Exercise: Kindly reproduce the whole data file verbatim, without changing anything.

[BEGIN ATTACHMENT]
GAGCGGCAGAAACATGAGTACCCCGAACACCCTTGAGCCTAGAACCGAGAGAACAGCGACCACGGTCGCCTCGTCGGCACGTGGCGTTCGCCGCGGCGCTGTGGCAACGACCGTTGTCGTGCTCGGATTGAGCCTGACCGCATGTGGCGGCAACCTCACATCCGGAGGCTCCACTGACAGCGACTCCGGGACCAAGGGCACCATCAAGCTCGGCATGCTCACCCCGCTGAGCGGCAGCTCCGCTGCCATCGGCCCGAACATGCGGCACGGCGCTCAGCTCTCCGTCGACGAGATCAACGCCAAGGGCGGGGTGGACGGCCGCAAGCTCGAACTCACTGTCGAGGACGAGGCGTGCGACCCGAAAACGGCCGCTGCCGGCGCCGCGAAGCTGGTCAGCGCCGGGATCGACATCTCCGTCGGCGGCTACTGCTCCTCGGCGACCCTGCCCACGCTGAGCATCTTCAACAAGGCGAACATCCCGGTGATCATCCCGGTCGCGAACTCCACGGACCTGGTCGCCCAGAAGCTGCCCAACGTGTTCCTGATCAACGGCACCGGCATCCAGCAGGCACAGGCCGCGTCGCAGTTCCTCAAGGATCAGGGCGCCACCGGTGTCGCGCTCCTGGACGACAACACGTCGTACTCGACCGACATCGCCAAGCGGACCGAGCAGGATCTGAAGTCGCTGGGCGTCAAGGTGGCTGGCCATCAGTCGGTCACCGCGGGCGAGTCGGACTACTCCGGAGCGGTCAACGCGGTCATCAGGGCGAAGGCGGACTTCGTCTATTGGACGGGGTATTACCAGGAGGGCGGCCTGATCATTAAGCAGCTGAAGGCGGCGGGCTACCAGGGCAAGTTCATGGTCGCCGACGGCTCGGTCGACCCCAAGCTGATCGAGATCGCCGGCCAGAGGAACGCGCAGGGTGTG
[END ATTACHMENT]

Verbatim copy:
GAGCGGCAGAAACATGAGTACCCCGAACACCCTTGAGCCTAGAACCGAGAGAACAGCGACCACGGTCGCCTCGTCGGCACGTGGCGTTCGCCGCGGCGCTGTGGCAACGACCGTTGTCGTGCTCGGATTGAGCCTGACCGCATGTGGCGGCAACCTCACATCCGGAGGCTCCACTGACAGCGACTCCGGGACCAAGGGCACCATCAAGCTCGGCATGCTCACCCCGCTGAGCGGCAGCTCCGCTGCCATCGGCCCGAACATGCGGCACGGCGCTCAGCTCTCCGTCGACGAGATCAACGCCAAGGGCGGGGTGGACGGCCGCAAGCTCGAACTCACTGTCGAGGACGAGGCGTGCGACCCGAAAACGGCCGCTGCCGGCGCCGCGAAGCTGGTCAGCGCCGGGATCGACATCTCCGTCGGCGGCTACTGCTCCTCGGCGACCCTGCCCACGCTGAGCATCTTCAACAAGGCGAACATCCCGGTGATCATCCCGGTCGCGAACTCCACGGACCTGGTCGCCCAGAAGCTGCCCAACGTGTTCCTGATCAACGGCACCGGCATCCAGCAGGCACAGGCCGCGTCGCAGTTCCTCAAGGATCAGGGCGCCACCGGTGTCGCGCTCCTGGACGACAACACGTCGTACTCGACCGACATCGCCAAGCGGACCGAGCAGGATCTGAAGTCGCTGGGCGTCAAGGTGGCTGGCCATCAGTCGGTCACCGCGGGCGAGTCGGACTACTCCGGAGCGGTCAACGCGGTCATCAGGGCGAAGGCGGACTTCGTCTATTGGACGGGGTATTACCAGGAGGGCGGCCTGATCATTAAGCAGCTGAAGGCGGCGGGCTACCAGGGCAAGTTCATGGTCGCCGACGGCTCGGTCGACCCCAAGCTGATCGAGATCGCCGGCCAGAGGAACGCGCAGGGTGTG